The real problem isn’t wages. It is housing.
Housing is Also One Reason Why Incomes Aren't Higher
Here's the kicker: housing isn't just the driver of inequality, it is also one of the reasons incomes aren't higher.
The big difference between incomes in New Zealand and other countries is not due to tight-fisted employers. It is due to low productivity. We simply aren’t working smarter as a country. This is a complex issue and to fix it we need to invest more as a country in infrastructure, technology and skills.
What is preventing us from investing in working smarter as a country? The main reason is because we put all our money into housing.
New Zealand has the most tax favourable environment for investment in housing of any rich country.
This has led to us having more of our assets tied up in housing than any other rich country. And what do we get for all this? The most unaffordable housing in the developed world. Meanwhile we have low levels of investment in technology and businesses that can actually create jobs and higher incomes.
So the tax breaks encouraging investment in housing is certainly to blame for rising inequality, and is also partly responsible for our low incomes compared to other rich countries.
The NZ Herald ran an opinion piece featuring Briar Lipson’s analysis of The Tomorrow’s Schools Independent Taskforce in the New Zealand Herald. This analysis was sadly skin deep.
It is easy to caricature the proposed reform as removing school choice from parents and supplanting it with bureaucratic control. However, this overlooks the big hidden price tag that school choice has delivered.
For starters there was no analysis of whether we might end up with fewer bureaucrats overall if some back office functions could be more efficiently shared between schools. As an example, currently every school (even one with 20 students) pays for an auditor to go over their accounts every year. That is hardly value for money. Nor was there any discussion of whether public schools should be spending taxpayer money advertising to attract more students.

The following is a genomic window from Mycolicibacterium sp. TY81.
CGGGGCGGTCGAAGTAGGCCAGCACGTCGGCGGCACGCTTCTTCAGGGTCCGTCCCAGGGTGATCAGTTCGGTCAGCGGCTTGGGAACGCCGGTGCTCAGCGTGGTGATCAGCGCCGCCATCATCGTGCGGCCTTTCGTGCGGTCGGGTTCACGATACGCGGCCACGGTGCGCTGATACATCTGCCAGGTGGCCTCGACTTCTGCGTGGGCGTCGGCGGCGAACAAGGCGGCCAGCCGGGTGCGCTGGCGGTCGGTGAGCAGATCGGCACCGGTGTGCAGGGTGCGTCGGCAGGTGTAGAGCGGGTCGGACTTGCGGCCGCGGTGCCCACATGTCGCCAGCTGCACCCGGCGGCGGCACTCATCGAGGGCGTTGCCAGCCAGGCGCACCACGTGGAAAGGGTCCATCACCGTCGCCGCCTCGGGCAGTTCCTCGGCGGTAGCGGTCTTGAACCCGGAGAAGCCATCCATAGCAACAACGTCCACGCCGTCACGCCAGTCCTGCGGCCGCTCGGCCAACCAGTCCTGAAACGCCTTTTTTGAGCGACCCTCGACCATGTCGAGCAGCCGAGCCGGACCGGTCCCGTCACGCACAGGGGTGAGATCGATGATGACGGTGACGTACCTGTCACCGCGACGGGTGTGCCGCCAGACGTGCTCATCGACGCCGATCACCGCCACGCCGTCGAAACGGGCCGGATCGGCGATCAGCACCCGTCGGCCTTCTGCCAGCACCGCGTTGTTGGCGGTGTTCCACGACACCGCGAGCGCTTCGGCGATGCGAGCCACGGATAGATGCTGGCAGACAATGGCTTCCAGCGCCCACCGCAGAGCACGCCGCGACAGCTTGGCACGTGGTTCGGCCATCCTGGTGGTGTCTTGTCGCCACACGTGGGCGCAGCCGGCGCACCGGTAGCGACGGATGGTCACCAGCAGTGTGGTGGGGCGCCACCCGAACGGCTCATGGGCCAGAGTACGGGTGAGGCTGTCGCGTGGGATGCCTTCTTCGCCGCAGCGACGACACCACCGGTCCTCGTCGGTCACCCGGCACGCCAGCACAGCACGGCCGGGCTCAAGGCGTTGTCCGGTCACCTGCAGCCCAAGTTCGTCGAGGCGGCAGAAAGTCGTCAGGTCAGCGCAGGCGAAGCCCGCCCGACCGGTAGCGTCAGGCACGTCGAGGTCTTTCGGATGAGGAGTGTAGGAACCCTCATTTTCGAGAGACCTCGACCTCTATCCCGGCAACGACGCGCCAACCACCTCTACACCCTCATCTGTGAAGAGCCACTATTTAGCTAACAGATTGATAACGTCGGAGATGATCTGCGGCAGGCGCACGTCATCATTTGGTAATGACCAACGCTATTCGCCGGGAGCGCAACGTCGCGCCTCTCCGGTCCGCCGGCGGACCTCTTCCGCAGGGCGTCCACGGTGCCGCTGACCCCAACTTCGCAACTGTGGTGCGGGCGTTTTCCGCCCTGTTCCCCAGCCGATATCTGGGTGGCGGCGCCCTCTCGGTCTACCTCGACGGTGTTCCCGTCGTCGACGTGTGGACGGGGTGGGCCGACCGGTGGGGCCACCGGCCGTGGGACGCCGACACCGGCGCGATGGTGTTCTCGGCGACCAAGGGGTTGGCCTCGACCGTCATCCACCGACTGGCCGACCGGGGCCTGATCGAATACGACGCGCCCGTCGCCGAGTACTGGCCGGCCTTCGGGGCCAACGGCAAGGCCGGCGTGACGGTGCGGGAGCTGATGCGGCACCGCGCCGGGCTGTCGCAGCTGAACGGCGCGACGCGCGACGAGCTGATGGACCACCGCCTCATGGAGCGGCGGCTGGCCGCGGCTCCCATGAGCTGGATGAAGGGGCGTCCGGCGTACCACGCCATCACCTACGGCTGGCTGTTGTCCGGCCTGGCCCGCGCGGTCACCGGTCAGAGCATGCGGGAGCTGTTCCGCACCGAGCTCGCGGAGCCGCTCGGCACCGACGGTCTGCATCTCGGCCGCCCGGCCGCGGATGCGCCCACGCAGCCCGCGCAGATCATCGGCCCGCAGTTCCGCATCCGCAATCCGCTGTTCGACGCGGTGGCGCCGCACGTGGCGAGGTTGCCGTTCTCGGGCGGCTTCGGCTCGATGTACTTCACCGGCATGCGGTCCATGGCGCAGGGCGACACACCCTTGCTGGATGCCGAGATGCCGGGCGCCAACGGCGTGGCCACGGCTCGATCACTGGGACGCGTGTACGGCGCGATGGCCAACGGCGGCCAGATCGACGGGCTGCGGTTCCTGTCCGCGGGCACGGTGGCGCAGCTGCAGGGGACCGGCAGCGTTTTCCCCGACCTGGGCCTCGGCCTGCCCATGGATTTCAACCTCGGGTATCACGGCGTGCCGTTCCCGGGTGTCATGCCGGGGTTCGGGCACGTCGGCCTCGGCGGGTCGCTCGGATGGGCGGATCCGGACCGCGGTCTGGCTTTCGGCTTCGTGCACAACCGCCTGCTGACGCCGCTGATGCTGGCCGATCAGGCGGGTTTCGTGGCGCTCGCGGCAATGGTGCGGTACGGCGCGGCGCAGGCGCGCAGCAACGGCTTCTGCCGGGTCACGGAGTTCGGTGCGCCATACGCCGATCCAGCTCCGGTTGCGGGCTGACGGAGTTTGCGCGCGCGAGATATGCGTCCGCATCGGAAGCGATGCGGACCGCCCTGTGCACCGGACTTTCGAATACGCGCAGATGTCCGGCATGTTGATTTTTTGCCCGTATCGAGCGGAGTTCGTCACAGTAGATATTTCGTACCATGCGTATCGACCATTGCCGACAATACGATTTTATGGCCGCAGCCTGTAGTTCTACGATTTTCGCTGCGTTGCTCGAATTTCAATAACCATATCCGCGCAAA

Yet these issues are dwarfed by the elephant in the room of school choice: the fact that it hurts the poor. This has been the result of school choice whenever it has been tried anywhere in the world.
Let’s make sure we are all on the same page. The aim of the education system is to help everyone achieve their potential. Some people have learning difficulties, and this is more likely for students from poorer households. An education system should invest more in these people to ensure they have a fair go.
Our education system doesn’t do this. Compared to other countries, our education system does very little to close the gap in attainment between rich and poor. Basically, we put the same amount of resource into students from poor households as we do for those from middle class ones. The result is that poor students turn up to school roughly 2 years behind richer students, and that gap never closes.
School choice is a major driver of this. Since introducing choice, all the middle and upper class parents have exercised that choice and moved to “good schools”. These “good schools” aren’t actually the schools that help students the most, rather the ones that the other middle and upper class families attend. The result is that students from poor households have been ghettoized into low decile schools.
But we fix this with extra money through the decile system! Yeah, nah. The extra money given by the decile system is more than outweighed by the extra resources middle and upper class parents bring to a school. That isn’t just more money through fees and fundraising but extra help in class and skills around the Board of Trustees table.